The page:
The Power of Staying in a Difficult Situation
Phil Cooke

Phil Cooke

In the worlds of business, nonprofit, church, and universities there are plenty difficult and frankly terrible places to be. I know people working in situations where they are regularly threatened, criticized, belittled, and ignored. In my experience, it’s not so much about physical violence, but incredibly poor leaders who have no clue how to inspire their team. As a result, there have been plenty of situations where I’ve advised people to move on. Situations where there’s simply no way to move forward, and to stay would destroy them creatively and spiritually.

But I also have enormous admiration for people who choose to stay in tough situations and try to turn them around from the inside. I’m reminded that the Christian God is the only god who was willing to “come inside” the human race by becoming a man. Rather than stand outside humanity and reward or punish us like the gods of other religions, Jesus came to the earth and became one of us. Certainly as a perfect God, He must have felt like he was dealing with idiots at times. Can you imagine how difficult it would be for the God of the universe to willingly limit his infinite ability and live like a man – bound by human laws, and surrounded by fallen and broken people? To eventually suffer and die at their hands?

And yet He did it, and by seeing it through to the end, He turned everything around.

I often criticize Christian attempts at media, whether it be through television, movies, or online; but at the same time, helping Christians create better media is my life’s calling. I’m not doing it as an outside academic or critic with no skin in the game. The observations I point out are the issues I deal with everyday. A wrong word in the wrong place, and I lose a client or my career is over. But I continue because being on the “inside” gives me unique insight, and allows me to have more influence for change.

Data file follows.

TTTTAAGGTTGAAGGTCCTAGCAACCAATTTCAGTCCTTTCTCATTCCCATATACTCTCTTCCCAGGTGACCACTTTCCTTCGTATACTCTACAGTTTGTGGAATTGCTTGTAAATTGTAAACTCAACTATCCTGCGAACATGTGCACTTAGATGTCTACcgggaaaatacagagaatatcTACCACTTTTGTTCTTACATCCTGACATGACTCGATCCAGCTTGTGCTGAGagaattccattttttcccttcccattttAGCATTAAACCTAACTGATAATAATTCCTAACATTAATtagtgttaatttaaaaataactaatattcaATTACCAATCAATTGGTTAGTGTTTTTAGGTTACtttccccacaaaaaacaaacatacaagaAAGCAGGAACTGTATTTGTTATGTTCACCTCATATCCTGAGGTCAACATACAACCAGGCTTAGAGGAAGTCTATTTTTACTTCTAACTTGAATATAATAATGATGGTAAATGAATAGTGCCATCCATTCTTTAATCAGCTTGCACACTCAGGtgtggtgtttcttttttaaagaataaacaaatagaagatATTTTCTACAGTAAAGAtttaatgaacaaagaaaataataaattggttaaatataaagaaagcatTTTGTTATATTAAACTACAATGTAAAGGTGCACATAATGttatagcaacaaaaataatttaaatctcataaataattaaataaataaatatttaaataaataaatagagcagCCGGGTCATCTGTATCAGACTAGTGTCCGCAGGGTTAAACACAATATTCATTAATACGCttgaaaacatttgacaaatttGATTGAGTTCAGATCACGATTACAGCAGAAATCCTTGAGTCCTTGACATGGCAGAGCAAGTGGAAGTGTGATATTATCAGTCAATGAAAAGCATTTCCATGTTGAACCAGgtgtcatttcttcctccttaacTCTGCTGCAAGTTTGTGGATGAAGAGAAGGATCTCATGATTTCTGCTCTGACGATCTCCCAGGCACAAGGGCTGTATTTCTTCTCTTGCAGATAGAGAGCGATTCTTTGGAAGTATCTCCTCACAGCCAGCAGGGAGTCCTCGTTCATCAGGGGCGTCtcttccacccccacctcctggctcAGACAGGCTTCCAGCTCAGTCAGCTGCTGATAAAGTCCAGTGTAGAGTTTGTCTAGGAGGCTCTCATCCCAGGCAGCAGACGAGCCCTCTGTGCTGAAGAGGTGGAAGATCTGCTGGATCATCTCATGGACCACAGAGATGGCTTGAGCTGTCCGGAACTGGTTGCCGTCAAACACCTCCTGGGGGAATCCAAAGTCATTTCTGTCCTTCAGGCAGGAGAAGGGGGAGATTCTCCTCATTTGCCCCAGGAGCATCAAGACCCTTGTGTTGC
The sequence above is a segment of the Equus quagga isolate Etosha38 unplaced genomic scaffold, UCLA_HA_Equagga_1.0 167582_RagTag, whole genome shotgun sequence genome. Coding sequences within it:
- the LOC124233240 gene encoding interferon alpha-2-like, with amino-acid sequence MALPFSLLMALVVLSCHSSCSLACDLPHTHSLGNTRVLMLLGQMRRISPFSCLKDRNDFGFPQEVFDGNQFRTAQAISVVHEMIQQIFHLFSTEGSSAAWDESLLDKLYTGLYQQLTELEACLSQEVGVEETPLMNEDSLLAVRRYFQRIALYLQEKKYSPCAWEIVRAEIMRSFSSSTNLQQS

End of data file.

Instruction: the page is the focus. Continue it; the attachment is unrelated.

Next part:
And one of the most challenging lessons for me to learn is to see a bigger picture. If you can learn to love difficult people, it suddenly becomes much easier to look beyond mistakes, shortcomings, and even attacks.

So if you feel stuck in a difficult situation, before you decide to move on, consider how much impact you could have from the inside. Certainly there will be frustrating days. Sometimes I think if I have to look at one more bad Christian media project I’ll jump out the window. But then I realize that being in the trenches everyday, working with people who are sometimes flawed and broken (like me), is the best possible way to make a difference.

Sometimes, my biggest heroes are the ignored, neglected, and invisible people who are quietly turning things around inside very hard places.

Phil Cooke is a producer and media consultant to churches and ministries across the country. His latest book is “Unique: Telling Your Story in the Age of Brands and Social Media.” Find out more at www.philcooke.com

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